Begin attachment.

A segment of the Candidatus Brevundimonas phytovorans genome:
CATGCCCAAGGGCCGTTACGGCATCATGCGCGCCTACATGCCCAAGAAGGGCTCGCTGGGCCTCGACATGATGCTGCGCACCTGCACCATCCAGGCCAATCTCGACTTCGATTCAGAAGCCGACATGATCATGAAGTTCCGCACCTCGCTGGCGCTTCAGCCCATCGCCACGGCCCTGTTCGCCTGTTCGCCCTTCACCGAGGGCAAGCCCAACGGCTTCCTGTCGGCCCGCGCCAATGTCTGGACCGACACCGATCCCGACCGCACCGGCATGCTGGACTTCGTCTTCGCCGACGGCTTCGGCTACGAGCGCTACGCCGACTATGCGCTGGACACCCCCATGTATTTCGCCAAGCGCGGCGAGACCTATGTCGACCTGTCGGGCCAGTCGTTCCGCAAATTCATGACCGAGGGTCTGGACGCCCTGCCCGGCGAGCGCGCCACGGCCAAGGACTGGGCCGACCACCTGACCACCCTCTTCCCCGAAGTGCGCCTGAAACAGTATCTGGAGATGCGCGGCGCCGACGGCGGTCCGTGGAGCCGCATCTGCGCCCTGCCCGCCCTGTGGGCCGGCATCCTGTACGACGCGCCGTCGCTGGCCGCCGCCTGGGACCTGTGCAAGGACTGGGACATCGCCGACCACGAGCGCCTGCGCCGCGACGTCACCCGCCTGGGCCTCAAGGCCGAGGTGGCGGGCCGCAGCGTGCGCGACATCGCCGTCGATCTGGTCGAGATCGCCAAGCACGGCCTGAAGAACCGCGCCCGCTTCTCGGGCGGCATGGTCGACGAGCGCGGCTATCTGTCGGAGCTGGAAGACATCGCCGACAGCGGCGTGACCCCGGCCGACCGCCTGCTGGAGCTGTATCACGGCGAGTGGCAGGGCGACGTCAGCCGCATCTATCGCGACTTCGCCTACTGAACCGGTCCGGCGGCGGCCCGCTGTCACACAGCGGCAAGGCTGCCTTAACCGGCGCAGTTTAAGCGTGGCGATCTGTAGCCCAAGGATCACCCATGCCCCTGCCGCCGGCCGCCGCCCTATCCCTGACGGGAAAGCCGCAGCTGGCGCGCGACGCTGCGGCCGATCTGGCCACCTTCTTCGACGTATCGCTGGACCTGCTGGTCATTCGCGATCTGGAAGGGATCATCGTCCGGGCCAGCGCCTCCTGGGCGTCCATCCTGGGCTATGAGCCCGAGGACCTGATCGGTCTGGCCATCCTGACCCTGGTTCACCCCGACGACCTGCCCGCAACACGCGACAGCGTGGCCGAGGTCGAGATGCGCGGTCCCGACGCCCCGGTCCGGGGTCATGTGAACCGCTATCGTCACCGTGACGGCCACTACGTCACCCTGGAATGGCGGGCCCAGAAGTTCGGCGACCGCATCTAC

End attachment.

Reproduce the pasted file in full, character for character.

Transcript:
A segment of the Candidatus Brevundimonas phytovorans genome:
CATGCCCAAGGGCCGTTACGGCATCATGCGCGCCTACATGCCCAAGAAGGGCTCGCTGGGCCTCGACATGATGCTGCGCACCTGCACCATCCAGGCCAATCTCGACTTCGATTCAGAAGCCGACATGATCATGAAGTTCCGCACCTCGCTGGCGCTTCAGCCCATCGCCACGGCCCTGTTCGCCTGTTCGCCCTTCACCGAGGGCAAGCCCAACGGCTTCCTGTCGGCCCGCGCCAATGTCTGGACCGACACCGATCCCGACCGCACCGGCATGCTGGACTTCGTCTTCGCCGACGGCTTCGGCTACGAGCGCTACGCCGACTATGCGCTGGACACCCCCATGTATTTCGCCAAGCGCGGCGAGACCTATGTCGACCTGTCGGGCCAGTCGTTCCGCAAATTCATGACCGAGGGTCTGGACGCCCTGCCCGGCGAGCGCGCCACGGCCAAGGACTGGGCCGACCACCTGACCACCCTCTTCCCCGAAGTGCGCCTGAAACAGTATCTGGAGATGCGCGGCGCCGACGGCGGTCCGTGGAGCCGCATCTGCGCCCTGCCCGCCCTGTGGGCCGGCATCCTGTACGACGCGCCGTCGCTGGCCGCCGCCTGGGACCTGTGCAAGGACTGGGACATCGCCGACCACGAGCGCCTGCGCCGCGACGTCACCCGCCTGGGCCTCAAGGCCGAGGTGGCGGGCCGCAGCGTGCGCGACATCGCCGTCGATCTGGTCGAGATCGCCAAGCACGGCCTGAAGAACCGCGCCCGCTTCTCGGGCGGCATGGTCGACGAGCGCGGCTATCTGTCGGAGCTGGAAGACATCGCCGACAGCGGCGTGACCCCGGCCGACCGCCTGCTGGAGCTGTATCACGGCGAGTGGCAGGGCGACGTCAGCCGCATCTATCGCGACTTCGCCTACTGAACCGGTCCGGCGGCGGCCCGCTGTCACACAGCGGCAAGGCTGCCTTAACCGGCGCAGTTTAAGCGTGGCGATCTGTAGCCCAAGGATCACCCATGCCCCTGCCGCCGGCCGCCGCCCTATCCCTGACGGGAAAGCCGCAGCTGGCGCGCGACGCTGCGGCCGATCTGGCCACCTTCTTCGACGTATCGCTGGACCTGCTGGTCATTCGCGATCTGGAAGGGATCATCGTCCGGGCCAGCGCCTCCTGGGCGTCCATCCTGGGCTATGAGCCCGAGGACCTGATCGGTCTGGCCATCCTGACCCTGGTTCACCCCGACGACCTGCCCGCAACACGCGACAGCGTGGCCGAGGTCGAGATGCGCGGTCCCGACGCCCCGGTCCGGGGTCATGTGAACCGCTATCGTCACCGTGACGGCCACTACGTCACCCTGGAATGGCGGGCCCAGAAGTTCGGCGACCGCATCTAC